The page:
As Christmas fast approaches, many of us will have mixed feelings about the upcoming festivities. What brings happiness to most, can also prove stressful for others.
For someone living with a mental illness, the holiday season presents many challenges, an can be associated with stress, sadness and loneliness.
An article published by Forbes on maintaining mental wellness during the holidays, reveals the condition of 64 per cent of people living with a mental illness worsened over the holiday period.
Factors such as family tensions, excessive alcohol consumption, poor food choices, isolation and financial concerns are the major sources of holiday-related emotional upheaval.
In particular, family-time was identified as the leading cause of stress. As such, the anticipation of spending time with family members for some, can trigger a surge in cortisol and other stress-related hormones.
Long-term activation of the stress response system, and subsequent over-exposure to cortisol and other stress hormones can harm every system of the body. In turn, this leads to a multitude of chronic health problems, including heart disease, stroke, cancer, sleep disorders, pain, anxiety and depression.
Yet despite the challenges the festive season may bring for some, there are ways to maintain one’s mental health and wellbeing over Christmas and the New Year.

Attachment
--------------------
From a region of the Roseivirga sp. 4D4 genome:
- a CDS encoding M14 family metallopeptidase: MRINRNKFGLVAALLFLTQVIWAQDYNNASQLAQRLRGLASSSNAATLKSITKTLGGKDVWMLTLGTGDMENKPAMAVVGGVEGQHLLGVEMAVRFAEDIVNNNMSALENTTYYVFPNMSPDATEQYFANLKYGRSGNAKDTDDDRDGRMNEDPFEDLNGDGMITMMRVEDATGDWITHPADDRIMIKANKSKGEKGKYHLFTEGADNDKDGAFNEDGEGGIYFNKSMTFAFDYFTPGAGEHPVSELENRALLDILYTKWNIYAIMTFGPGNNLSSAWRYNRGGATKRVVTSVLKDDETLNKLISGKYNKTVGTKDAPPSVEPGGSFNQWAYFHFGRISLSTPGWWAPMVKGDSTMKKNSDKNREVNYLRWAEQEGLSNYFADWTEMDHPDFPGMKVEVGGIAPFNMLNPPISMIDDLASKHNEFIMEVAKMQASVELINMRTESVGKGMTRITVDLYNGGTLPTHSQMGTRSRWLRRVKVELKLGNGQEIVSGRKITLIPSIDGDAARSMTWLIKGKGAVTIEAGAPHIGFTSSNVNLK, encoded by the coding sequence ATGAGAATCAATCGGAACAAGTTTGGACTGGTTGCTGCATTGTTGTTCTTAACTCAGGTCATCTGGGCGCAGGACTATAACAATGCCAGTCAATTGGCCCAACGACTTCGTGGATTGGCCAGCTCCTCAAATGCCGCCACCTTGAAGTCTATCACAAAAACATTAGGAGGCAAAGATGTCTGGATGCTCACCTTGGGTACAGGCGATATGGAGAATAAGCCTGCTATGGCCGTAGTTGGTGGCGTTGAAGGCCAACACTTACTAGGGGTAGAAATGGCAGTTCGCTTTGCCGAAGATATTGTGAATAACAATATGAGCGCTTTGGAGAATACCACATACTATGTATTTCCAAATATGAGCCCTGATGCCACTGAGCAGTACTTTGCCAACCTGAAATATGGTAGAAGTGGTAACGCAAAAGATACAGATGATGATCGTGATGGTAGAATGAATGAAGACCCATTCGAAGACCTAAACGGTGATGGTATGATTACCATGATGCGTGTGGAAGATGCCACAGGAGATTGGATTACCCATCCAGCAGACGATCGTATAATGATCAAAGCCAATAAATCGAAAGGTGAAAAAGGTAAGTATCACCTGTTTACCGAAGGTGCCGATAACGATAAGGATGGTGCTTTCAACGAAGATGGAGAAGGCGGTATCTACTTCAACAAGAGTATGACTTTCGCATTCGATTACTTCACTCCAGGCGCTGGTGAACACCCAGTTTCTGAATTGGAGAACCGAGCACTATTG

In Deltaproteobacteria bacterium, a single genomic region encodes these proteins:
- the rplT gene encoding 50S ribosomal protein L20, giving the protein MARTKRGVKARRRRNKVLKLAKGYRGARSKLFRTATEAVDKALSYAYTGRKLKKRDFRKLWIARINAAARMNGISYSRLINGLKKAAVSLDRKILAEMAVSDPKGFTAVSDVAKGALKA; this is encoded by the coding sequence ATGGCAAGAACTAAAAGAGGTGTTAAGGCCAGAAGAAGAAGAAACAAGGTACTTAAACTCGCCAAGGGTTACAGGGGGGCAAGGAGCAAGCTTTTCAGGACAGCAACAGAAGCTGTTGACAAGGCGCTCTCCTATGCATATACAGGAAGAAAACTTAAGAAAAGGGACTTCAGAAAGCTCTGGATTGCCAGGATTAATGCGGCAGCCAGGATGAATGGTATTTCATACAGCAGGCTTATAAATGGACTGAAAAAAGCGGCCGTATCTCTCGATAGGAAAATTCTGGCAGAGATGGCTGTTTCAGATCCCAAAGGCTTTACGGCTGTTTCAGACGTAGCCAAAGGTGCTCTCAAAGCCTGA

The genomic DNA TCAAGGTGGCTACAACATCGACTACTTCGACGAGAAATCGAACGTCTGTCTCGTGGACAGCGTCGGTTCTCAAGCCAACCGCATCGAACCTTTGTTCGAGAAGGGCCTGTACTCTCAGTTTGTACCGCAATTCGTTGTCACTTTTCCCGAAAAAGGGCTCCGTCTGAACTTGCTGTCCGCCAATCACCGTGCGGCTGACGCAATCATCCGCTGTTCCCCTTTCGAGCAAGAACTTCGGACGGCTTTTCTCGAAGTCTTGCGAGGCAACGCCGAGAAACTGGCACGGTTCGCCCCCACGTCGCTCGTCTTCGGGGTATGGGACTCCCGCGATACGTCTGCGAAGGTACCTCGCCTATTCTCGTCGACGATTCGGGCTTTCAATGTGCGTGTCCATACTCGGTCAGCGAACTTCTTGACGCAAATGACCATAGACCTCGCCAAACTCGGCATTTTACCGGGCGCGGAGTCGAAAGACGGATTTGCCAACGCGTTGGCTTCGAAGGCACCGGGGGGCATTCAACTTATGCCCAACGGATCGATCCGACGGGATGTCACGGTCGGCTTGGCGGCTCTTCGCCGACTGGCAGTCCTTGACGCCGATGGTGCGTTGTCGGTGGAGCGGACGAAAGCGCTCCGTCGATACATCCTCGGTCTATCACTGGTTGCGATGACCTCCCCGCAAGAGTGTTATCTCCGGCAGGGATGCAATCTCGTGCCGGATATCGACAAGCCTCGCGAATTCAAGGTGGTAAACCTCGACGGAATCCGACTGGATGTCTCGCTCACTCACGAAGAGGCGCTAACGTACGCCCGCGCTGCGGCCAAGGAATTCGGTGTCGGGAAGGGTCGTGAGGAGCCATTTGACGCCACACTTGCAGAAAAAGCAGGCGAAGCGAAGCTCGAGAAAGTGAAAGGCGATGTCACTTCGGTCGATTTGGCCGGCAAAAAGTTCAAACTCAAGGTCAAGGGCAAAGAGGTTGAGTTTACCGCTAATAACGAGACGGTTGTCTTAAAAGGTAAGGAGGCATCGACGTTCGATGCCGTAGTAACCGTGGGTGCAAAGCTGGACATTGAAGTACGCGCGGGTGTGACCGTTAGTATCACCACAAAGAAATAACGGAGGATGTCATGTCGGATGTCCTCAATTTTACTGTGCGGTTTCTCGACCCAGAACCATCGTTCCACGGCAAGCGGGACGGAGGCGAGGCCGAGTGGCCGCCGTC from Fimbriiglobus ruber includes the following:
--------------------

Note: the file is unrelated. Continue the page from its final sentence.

Importantly, be sure to minimise your exposure to stressful situations. This can be achieved by turning off the television and disconnecting from devices for a few hours every day.
Secondly, if you are unable to avoid difficult family situations, then try to set boundaries – change the subject of conversation, sit with someone else at Christmas lunch, or politely refrain from engaging with certain people.
Thirdly, focus on mindful practices best suited to your lifestyle, such as meditation, yoga, writing, walking, or light exercise. By practicing mindfulness prior to a family gathering, or for 15 minutes a day over the Christmas period, you may be able to preserve your mental health and wellbeing.
Importantly however, these tips may not help everyone.
If you are struggling with your mental health this Christmas and New Year, be sure to reach out to, and talk with a friend, see a counsellor or visit your GP for professional advice.
And remember, you are not alone.